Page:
For most travelers, learning about and following quirky or obscure rules and customs of their destinations is not usually a problem. A few quick google searches or a read of a blog or guidebook typically answer the question of do’s and don’ts. However, some of those may be so strict or so obscure that some people question their logic and very existence. Let me assure you that many of these laws do exist, and people suffer the consequences of breaking them all the time. Here’s a few laws that are best left untested.
Conversion in Malaysia
Malaysia is a relatively devout Muslim country, so many of its laws are similar to those in the Middle East, otherwise known as Sharia Law. Sharia Law most commonly restricts Muslims from drinking alcohol, engaging in premarital sex, etc. However, if a Westerner is found to have influenced a Muslim to break Sharia Law, or a person of another faith attempts to distribute literature and/or engage in an attempt to convert Muslims away from their faith, arrest and imprisonment are bound to follow. It’s best to keep your personal beliefs as just that… personal.
Stoned in Singapore
Many people still remember that American student who got caned in Singapore back in the 90’s for tagging a car. Yes, that was a really dumb thing for him to do, but it should have also opened the eyes of many travelers to Singapore’s very strict laws. Especially concerning drug laws. Singapore mandates the death penalty for smugglers, and a smuggler is anyone possessing more 0.5 ounce of heroin or 1.0 ounce of cocaine is considered a smuggler. Marijuana possession is a little more lax at more than 17 ounces, but it’s still a good idea to leave your stash at home, since Singapore hanged 400 smugglers between 1991 and 2004.
With the very pervasive drinking culture embraced on all sides, it’s strange to think that Japan would have some of the most strict drunk driving laws in the world, but they do. A driver only has to have a blood alcohol content of between to .03% and .05% to be convicted, and a prison sentence of one year to three years is common, although a fifteen year sentence is not unheard of, and is sometimes accompanied by deportation. It’s probably wise to stick to taxis and trains when the Sapporo and sake come out.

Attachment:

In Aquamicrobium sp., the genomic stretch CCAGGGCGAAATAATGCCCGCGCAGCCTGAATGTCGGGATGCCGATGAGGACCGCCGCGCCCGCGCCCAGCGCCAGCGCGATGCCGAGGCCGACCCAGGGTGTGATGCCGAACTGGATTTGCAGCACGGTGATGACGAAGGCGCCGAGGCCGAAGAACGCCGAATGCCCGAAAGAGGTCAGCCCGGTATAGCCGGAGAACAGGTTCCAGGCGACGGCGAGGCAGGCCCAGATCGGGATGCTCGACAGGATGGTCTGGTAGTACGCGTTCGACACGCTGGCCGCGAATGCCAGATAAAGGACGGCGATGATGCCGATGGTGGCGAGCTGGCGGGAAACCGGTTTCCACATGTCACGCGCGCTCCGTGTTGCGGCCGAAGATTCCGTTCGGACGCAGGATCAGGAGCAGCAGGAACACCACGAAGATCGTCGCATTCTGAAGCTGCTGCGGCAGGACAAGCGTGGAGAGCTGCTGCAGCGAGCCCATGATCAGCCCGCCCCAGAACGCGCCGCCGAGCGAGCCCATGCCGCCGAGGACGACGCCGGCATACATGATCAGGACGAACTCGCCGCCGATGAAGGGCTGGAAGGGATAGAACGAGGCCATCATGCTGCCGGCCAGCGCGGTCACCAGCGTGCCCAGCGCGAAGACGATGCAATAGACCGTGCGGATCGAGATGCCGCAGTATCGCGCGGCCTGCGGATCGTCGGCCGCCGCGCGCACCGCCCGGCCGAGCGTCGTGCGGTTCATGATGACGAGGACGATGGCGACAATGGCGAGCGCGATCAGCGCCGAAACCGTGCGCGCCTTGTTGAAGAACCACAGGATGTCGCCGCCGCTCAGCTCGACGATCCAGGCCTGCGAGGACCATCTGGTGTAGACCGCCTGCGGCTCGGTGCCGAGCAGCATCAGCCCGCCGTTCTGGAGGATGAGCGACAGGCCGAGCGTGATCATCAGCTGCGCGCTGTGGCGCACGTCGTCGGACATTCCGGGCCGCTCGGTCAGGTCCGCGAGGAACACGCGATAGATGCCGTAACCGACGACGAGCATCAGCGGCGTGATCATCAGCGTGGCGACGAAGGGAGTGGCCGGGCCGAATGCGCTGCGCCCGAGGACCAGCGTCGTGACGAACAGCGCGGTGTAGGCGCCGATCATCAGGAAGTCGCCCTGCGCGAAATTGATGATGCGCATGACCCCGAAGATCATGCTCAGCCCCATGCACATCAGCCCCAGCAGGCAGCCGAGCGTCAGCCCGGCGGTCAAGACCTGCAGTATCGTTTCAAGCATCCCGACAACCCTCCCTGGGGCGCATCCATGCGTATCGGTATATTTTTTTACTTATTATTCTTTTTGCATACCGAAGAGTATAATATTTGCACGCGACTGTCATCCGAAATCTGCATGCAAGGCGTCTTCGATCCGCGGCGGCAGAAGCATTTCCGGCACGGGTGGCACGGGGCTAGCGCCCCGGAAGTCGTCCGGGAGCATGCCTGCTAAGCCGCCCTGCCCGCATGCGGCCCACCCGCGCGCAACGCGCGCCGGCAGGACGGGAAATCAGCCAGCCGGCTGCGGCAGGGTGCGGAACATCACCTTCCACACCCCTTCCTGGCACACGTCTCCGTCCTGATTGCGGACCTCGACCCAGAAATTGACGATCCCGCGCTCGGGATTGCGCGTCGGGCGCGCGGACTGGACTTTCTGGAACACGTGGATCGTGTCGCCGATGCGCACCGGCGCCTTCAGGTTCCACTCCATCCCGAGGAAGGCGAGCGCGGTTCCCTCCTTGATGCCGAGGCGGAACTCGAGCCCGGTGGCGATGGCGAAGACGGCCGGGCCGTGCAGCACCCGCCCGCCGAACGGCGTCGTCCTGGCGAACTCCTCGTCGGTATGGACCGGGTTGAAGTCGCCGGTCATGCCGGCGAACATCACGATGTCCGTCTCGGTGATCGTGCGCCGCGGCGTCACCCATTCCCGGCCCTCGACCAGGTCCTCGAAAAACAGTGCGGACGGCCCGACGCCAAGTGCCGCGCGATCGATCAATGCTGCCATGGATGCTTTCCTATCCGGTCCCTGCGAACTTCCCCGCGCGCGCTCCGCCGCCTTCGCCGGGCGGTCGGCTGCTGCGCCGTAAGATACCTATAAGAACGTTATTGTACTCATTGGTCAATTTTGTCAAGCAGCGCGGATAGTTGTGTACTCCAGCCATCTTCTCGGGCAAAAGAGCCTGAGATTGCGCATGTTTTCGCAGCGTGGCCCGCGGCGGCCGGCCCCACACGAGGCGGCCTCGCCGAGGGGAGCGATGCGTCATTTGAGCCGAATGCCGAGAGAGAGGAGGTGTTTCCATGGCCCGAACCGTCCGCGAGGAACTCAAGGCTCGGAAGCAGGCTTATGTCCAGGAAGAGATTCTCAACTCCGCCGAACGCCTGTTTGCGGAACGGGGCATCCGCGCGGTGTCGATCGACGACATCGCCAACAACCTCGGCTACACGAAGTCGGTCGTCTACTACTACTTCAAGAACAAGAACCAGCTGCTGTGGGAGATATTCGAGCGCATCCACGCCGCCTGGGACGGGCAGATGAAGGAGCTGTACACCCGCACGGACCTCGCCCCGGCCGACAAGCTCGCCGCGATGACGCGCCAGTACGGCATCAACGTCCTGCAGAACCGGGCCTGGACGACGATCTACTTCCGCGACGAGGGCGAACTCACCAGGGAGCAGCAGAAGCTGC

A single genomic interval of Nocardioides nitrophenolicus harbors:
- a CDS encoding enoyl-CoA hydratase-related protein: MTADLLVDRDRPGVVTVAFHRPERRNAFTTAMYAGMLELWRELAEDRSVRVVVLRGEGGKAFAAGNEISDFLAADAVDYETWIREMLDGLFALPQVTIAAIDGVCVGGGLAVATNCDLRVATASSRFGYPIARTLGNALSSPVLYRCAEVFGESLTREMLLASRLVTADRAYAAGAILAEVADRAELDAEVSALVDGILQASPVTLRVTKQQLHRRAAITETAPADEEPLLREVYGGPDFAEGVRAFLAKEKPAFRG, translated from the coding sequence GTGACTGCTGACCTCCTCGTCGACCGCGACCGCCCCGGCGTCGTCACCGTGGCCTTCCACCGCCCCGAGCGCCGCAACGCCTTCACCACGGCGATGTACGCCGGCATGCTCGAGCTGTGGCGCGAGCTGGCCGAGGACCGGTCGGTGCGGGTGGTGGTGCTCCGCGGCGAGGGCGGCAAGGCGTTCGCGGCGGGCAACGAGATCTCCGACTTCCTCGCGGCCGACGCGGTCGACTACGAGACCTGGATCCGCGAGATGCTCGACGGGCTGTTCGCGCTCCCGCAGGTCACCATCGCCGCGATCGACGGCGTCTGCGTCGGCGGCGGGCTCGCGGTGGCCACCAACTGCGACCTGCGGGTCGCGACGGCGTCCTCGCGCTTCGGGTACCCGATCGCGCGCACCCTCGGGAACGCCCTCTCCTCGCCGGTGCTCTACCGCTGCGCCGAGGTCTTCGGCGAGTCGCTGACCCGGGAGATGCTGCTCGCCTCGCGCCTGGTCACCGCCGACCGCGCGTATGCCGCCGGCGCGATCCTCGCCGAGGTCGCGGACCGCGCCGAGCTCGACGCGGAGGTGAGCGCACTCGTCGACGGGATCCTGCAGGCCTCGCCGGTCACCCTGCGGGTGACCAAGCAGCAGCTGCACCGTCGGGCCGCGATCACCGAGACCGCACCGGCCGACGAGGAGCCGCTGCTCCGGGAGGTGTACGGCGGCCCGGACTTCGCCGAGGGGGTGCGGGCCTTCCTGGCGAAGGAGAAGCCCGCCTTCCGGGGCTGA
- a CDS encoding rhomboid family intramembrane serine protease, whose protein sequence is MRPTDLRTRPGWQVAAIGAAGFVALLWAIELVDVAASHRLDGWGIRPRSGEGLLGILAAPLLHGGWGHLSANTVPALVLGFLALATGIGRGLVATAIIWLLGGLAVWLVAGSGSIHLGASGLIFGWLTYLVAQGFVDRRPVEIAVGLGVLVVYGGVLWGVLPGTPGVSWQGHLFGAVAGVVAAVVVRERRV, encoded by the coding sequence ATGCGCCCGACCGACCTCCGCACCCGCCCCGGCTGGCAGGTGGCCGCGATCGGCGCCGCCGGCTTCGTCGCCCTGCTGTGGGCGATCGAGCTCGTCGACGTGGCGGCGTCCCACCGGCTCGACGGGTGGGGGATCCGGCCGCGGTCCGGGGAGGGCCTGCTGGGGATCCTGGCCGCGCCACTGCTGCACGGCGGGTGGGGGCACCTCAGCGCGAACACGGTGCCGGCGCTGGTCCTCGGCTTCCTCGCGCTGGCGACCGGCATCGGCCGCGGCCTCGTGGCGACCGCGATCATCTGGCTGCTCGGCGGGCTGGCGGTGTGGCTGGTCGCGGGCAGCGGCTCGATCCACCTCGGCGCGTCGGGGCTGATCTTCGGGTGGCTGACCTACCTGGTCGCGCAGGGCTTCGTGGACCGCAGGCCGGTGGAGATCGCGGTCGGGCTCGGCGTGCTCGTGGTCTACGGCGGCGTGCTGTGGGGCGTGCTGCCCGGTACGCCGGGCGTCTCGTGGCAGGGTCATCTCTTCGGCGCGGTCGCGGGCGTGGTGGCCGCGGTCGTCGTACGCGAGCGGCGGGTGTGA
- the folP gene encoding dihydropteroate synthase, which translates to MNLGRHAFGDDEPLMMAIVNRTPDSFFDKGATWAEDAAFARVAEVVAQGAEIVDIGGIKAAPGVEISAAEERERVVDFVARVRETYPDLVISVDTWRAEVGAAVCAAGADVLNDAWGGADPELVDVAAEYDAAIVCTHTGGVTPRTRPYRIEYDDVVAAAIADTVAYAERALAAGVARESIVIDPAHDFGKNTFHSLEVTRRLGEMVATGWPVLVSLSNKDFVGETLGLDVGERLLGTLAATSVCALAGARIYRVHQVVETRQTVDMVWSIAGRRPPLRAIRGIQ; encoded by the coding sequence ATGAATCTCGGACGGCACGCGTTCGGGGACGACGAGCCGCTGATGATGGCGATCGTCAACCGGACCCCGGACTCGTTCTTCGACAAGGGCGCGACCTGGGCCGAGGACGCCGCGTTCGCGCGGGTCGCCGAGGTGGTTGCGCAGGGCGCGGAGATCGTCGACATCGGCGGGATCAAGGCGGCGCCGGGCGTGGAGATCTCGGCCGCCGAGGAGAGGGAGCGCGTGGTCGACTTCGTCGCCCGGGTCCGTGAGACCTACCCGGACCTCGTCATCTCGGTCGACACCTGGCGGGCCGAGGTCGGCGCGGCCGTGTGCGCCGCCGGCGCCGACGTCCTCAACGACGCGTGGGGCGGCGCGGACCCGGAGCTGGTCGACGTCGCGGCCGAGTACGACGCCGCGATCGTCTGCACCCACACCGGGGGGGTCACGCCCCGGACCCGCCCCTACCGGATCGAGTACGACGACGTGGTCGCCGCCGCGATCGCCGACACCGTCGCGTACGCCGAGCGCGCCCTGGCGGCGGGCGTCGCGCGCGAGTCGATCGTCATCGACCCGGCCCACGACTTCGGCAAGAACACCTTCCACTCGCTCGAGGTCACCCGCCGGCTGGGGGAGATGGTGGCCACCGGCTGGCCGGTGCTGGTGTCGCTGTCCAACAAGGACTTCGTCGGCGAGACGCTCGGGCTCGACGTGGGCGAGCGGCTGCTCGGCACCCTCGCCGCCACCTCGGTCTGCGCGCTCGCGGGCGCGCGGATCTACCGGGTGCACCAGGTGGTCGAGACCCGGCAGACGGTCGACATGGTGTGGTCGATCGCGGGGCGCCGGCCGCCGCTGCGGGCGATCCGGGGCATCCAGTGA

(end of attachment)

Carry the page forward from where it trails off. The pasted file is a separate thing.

Getting Amorous in Abu Dhabi
The UAE is a glitzy country known around the world for its sexy nightlife and lavish accommodations. Although it is a Muslim country, it is legal for foreigners to drink at hotels and clubs, but don’t get carried away. Emiratis get very offended at the shenanigans of drunk foreigners, especially when the PDA pops up. Tourists have been arrested, jailed and deported for getting frisky at a beach, in the back of a taxi, and in restaurants. This can also include an adultery charge if the offenders are not married. When visiting the jewel of the Arabian Sea, try to keep it clean, or at least private.
It’s not often that a traveler crosses a border unknowingly, but it does happen, typically for hikers. The plight of the US hikers arrested by Iranian officials for allegedly crossing the border from Kurdistan illegally in 2009 was well known around the world and very important to the travel community. The Middle East has incredibly strict immigration laws even you cross the border properly. Crossing illegally or even accidentally will land you a heap of trouble. The same can be true for other parts of the world such as Southeast Asia and Africa, as well.
Travel doesn’t have to be dangerous or frightening, and it rarely is. By following a few simple rules and customs and staying on the right side of laws, your trip will be everything you wanted, and probably more. Unless you wanted to be featured on Locked Up Abroad, in which case, simply ignore everything you’ve just read.